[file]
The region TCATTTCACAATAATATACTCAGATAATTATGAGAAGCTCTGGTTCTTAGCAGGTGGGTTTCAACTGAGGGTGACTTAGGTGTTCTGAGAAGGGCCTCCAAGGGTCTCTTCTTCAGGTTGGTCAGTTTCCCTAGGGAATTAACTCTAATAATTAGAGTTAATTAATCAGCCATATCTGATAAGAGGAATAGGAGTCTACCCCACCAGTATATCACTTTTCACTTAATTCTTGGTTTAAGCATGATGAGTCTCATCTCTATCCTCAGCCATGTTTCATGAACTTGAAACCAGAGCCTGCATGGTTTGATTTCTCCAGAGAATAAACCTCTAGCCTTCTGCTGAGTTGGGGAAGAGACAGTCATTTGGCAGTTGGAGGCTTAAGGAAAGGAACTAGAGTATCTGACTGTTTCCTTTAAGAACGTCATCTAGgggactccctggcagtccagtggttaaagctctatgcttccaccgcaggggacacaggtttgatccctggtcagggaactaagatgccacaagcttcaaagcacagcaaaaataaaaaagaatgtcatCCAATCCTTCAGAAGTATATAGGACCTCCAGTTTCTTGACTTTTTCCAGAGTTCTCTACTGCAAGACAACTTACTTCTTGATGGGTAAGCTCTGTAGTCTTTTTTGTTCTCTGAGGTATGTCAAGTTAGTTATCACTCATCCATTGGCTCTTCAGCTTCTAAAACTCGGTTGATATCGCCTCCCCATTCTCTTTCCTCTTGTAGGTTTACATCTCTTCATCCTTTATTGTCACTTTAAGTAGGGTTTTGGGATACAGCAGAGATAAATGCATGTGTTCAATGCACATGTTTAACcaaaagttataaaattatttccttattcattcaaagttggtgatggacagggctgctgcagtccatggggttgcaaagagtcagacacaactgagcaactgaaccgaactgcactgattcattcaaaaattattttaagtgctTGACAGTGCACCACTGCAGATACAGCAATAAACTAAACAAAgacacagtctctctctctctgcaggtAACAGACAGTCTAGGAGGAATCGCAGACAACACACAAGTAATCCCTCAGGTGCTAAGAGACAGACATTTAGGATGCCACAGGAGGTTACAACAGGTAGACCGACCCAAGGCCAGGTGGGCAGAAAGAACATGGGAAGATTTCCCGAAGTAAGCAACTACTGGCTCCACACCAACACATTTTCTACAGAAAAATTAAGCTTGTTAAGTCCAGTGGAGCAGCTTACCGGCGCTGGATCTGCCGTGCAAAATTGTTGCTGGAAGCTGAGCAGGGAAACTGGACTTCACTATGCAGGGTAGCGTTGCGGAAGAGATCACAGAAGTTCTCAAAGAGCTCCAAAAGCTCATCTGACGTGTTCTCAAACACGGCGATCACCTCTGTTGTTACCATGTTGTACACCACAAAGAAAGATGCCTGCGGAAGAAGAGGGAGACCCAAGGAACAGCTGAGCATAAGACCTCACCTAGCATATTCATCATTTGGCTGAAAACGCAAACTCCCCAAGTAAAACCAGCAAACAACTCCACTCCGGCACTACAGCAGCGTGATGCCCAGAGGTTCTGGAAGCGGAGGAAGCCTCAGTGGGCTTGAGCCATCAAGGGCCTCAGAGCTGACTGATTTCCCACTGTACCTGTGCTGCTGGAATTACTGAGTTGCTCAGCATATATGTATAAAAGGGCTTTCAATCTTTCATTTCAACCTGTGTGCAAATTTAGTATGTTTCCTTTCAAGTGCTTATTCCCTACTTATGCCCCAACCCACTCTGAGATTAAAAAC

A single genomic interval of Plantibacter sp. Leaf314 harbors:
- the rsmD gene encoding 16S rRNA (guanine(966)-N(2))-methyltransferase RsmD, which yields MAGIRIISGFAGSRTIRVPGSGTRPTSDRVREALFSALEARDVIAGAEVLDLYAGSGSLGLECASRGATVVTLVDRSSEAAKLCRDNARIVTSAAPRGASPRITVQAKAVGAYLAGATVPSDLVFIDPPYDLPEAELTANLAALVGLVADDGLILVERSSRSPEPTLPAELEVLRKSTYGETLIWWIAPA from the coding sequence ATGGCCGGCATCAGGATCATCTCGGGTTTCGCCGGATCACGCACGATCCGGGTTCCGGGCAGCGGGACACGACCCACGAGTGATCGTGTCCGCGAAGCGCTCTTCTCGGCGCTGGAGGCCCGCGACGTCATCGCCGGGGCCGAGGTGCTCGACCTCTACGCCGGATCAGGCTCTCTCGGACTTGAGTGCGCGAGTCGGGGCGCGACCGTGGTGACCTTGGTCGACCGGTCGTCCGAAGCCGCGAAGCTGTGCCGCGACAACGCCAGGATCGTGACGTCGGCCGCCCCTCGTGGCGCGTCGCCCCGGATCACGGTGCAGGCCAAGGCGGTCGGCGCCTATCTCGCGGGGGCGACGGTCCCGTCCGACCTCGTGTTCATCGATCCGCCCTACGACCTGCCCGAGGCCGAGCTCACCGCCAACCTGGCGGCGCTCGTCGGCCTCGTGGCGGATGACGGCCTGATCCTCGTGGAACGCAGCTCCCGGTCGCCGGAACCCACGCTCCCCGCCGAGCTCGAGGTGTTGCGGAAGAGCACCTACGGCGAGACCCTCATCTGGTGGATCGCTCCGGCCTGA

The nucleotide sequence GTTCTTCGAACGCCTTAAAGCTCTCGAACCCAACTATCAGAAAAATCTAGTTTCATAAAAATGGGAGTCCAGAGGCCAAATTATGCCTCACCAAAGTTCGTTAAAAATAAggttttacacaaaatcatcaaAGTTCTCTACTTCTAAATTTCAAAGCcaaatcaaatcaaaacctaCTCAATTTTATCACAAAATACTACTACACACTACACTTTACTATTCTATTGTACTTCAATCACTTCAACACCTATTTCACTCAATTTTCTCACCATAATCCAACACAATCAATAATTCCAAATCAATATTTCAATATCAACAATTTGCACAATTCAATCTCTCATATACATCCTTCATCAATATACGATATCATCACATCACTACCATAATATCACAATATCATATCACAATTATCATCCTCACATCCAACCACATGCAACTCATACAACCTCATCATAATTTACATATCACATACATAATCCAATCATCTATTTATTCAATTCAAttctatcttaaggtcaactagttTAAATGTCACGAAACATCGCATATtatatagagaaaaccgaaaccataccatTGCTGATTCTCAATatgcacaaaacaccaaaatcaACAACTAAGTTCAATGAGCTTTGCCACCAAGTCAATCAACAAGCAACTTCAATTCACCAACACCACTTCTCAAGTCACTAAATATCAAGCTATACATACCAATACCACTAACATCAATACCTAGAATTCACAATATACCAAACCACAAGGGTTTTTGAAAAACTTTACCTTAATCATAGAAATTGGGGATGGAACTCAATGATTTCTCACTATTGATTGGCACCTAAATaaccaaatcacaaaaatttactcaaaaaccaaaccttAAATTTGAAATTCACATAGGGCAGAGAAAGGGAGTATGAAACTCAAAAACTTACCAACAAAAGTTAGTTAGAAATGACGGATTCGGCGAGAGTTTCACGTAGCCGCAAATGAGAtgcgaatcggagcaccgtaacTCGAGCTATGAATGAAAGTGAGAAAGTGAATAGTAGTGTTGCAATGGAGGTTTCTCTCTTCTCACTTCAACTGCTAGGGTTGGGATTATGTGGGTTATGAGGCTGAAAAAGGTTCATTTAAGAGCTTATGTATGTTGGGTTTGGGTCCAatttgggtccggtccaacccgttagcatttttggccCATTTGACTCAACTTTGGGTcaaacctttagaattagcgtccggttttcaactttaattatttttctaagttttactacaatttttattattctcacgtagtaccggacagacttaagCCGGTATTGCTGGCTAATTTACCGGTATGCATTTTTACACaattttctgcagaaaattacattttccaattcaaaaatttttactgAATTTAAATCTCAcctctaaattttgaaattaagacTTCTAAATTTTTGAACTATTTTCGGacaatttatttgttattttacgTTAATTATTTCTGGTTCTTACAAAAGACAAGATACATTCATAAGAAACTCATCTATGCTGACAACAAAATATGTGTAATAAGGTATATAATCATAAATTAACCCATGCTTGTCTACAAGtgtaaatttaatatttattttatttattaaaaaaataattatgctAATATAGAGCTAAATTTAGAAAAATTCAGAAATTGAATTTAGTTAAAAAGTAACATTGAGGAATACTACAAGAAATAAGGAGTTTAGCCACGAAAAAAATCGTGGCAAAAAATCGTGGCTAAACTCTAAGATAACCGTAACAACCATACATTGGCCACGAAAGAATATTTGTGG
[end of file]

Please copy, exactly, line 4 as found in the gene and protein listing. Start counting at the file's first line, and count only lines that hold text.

The nucleotide sequence GTTCTTCGAACGCCTTAAAGCTCTCGAACCCAACTATCAGAAAAATCTAGTTTCATAAAAATGGGAGTCCAGAGGCCAAATTATGCCTCACCAAAGTTCGTTAAAAATAAggttttacacaaaatcatcaaAGTTCTCTACTTCTAAATTTCAAAGCcaaatcaaatcaaaacctaCTCAATTTTATCACAAAATACTACTACACACTACACTTTACTATTCTATTGTACTTCAATCACTTCAACACCTATTTCACTCAATTTTCTCACCATAATCCAACACAATCAATAATTCCAAATCAATATTTCAATATCAACAATTTGCACAATTCAATCTCTCATATACATCCTTCATCAATATACGATATCATCACATCACTACCATAATATCACAATATCATATCACAATTATCATCCTCACATCCAACCACATGCAACTCATACAACCTCATCATAATTTACATATCACATACATAATCCAATCATCTATTTATTCAATTCAAttctatcttaaggtcaactagttTAAATGTCACGAAACATCGCATATtatatagagaaaaccgaaaccataccatTGCTGATTCTCAATatgcacaaaacaccaaaatcaACAACTAAGTTCAATGAGCTTTGCCACCAAGTCAATCAACAAGCAACTTCAATTCACCAACACCACTTCTCAAGTCACTAAATATCAAGCTATACATACCAATACCACTAACATCAATACCTAGAATTCACAATATACCAAACCACAAGGGTTTTTGAAAAACTTTACCTTAATCATAGAAATTGGGGATGGAACTCAATGATTTCTCACTATTGATTGGCACCTAAATaaccaaatcacaaaaatttactcaaaaaccaaaccttAAATTTGAAATTCACATAGGGCAGAGAAAGGGAGTATGAAACTCAAAAACTTACCAACAAAAGTTAGTTAGAAATGACGGATTCGGCGAGAGTTTCACGTAGCCGCAAATGAGAtgcgaatcggagcaccgtaacTCGAGCTATGAATGAAAGTGAGAAAGTGAATAGTAGTGTTGCAATGGAGGTTTCTCTCTTCTCACTTCAACTGCTAGGGTTGGGATTATGTGGGTTATGAGGCTGAAAAAGGTTCATTTAAGAGCTTATGTATGTTGGGTTTGGGTCCAatttgggtccggtccaacccgttagcatttttggccCATTTGACTCAACTTTGGGTcaaacctttagaattagcgtccggttttcaactttaattatttttctaagttttactacaatttttattattctcacgtagtaccggacagacttaagCCGGTATTGCTGGCTAATTTACCGGTATGCATTTTTACACaattttctgcagaaaattacattttccaattcaaaaatttttactgAATTTAAATCTCAcctctaaattttgaaattaagacTTCTAAATTTTTGAACTATTTTCGGacaatttatttgttattttacgTTAATTATTTCTGGTTCTTACAAAAGACAAGATACATTCATAAGAAACTCATCTATGCTGACAACAAAATATGTGTAATAAGGTATATAATCATAAATTAACCCATGCTTGTCTACAAGtgtaaatttaatatttattttatttattaaaaaaataattatgctAATATAGAGCTAAATTTAGAAAAATTCAGAAATTGAATTTAGTTAAAAAGTAACATTGAGGAATACTACAAGAAATAAGGAGTTTAGCCACGAAAAAAATCGTGGCAAAAAATCGTGGCTAAACTCTAAGATAACCGTAACAACCATACATTGGCCACGAAAGAATATTTGTGG